Sore throat causes
The most common cause of a sore throat is a viral infection like the common cold, flu or glandular fever.
Bacterial infections are much less common. They cause only 15-30% of sore throats. These infections include streptococcal infections and ear infections.
The medical name for a sore throat or a throat infection is pharyngitis.
Sore throat symptoms
If the cause is flu, your child might also have aches and pains.
It’s more likely to be a streptococcal infection if your child is older than three years, and if he has swollen neck glands, swollen red tonsils and a rash. He might also have a fever, tummy pain and vomiting. This kind of sore throat might not come with a runny nose and cough.
Glandular fever is a relatively common cause of sore throats in older children. If your child has glandular fever, she’ll probably also have swollen lymph glands and be very tired over a long period.
When to see a doctor about your child’s sore throat
You should take your child to the GP if your child:
- has trouble breathing or swallowing
- is drooling more than usual
- complains of a stiff or swollen neck
- has a fever for no apparent reason.
Also see the GP if you’re not sure about your child’s symptoms, but you think he might have a throat infection.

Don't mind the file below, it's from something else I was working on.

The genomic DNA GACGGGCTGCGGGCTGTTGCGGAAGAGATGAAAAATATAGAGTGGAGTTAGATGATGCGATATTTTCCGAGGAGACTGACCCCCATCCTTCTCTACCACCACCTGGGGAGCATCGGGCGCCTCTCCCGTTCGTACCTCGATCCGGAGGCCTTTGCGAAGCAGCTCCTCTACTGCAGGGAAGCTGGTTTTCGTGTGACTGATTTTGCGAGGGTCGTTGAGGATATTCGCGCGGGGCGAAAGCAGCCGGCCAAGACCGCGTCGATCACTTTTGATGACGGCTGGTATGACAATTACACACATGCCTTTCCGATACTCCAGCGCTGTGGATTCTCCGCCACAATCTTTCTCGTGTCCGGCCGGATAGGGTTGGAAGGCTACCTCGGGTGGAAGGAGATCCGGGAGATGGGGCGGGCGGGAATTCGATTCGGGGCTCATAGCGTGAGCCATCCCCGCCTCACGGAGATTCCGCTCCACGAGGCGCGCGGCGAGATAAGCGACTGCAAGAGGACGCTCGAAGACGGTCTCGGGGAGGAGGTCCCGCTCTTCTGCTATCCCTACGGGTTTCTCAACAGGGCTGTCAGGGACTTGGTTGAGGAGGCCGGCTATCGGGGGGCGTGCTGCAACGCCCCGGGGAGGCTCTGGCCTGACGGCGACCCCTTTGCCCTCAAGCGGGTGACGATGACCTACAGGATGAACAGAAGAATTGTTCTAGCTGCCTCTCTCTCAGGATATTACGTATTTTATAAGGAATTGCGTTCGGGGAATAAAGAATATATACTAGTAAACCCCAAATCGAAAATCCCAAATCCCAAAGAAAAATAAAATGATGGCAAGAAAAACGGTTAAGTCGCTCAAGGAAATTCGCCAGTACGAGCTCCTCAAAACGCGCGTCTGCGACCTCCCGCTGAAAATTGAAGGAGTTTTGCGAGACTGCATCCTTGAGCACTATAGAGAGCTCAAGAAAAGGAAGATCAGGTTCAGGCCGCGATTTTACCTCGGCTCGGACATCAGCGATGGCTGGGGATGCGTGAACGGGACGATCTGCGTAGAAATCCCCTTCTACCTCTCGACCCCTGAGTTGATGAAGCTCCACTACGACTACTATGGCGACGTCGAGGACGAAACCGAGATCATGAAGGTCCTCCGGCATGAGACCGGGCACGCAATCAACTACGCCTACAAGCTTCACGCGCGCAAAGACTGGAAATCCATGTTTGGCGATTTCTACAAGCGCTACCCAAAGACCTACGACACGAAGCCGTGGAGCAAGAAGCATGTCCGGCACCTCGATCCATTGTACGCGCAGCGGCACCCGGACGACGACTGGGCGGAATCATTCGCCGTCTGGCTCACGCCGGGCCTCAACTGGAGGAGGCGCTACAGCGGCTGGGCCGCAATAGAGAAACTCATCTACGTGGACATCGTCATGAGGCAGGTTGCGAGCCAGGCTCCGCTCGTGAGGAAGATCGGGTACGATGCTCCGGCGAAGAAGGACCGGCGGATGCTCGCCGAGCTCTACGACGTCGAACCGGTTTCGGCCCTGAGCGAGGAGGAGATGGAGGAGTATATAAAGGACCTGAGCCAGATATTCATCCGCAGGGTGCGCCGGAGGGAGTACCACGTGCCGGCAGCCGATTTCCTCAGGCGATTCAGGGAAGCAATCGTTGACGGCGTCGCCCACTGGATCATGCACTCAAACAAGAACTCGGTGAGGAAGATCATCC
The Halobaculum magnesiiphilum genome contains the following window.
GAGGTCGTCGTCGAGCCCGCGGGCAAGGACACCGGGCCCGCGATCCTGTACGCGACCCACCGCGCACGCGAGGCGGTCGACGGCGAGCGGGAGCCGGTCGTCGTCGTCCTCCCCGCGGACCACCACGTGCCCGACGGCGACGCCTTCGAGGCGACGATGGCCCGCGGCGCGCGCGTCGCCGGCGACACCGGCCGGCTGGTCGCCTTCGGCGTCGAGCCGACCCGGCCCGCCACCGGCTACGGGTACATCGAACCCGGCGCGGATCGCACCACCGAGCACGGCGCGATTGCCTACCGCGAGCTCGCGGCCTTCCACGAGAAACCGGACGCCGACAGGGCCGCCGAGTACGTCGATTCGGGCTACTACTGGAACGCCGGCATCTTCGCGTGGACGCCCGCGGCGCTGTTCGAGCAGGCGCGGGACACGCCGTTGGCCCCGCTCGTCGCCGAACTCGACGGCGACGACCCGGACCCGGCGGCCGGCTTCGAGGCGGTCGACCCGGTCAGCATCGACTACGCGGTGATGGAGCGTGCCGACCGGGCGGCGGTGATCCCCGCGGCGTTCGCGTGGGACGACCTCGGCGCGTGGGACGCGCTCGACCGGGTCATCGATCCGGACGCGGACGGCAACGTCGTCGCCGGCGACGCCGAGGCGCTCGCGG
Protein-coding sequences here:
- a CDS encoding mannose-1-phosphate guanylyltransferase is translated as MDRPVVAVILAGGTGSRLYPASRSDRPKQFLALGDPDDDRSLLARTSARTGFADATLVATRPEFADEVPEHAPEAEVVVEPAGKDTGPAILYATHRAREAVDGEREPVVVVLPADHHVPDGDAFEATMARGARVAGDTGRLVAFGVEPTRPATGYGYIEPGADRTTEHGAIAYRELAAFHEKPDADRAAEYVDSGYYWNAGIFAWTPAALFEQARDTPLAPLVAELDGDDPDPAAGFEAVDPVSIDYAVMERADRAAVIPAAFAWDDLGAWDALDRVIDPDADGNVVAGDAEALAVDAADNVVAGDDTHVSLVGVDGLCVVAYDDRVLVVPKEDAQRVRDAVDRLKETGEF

Sore throat treatment
The way you treat a sore throat depends on its cause.
There’s no cure for a sore throat caused by a virus. Antibiotics won’t help with viral infections.
All you can do for a sore throat caused by viral infection is treat the symptoms by:
- giving your child saline nasal drops to help with congestion
- giving your child paracetamol in recommended doses to help with pain
- getting your child to take frequent sips of fluid to help her stay hydrated.
If your child’s sore throat is caused by a streptococcal infection, your doctor will most likely take a swab from your child’s throat for analysis. The doctor will probably prescribe antibiotics (usually penicillin) to treat the infection.
If your child isn’t responding to simple pain relief like paracetamol, your doctor might prescribe a short course of steroids.
If children have a bacterial infection that’s causing pus to build up at the back of the throat, they might need to go into hospital. This condition needs treatment with antibiotics, and children probably also need to see an ear, nose and throat specialist.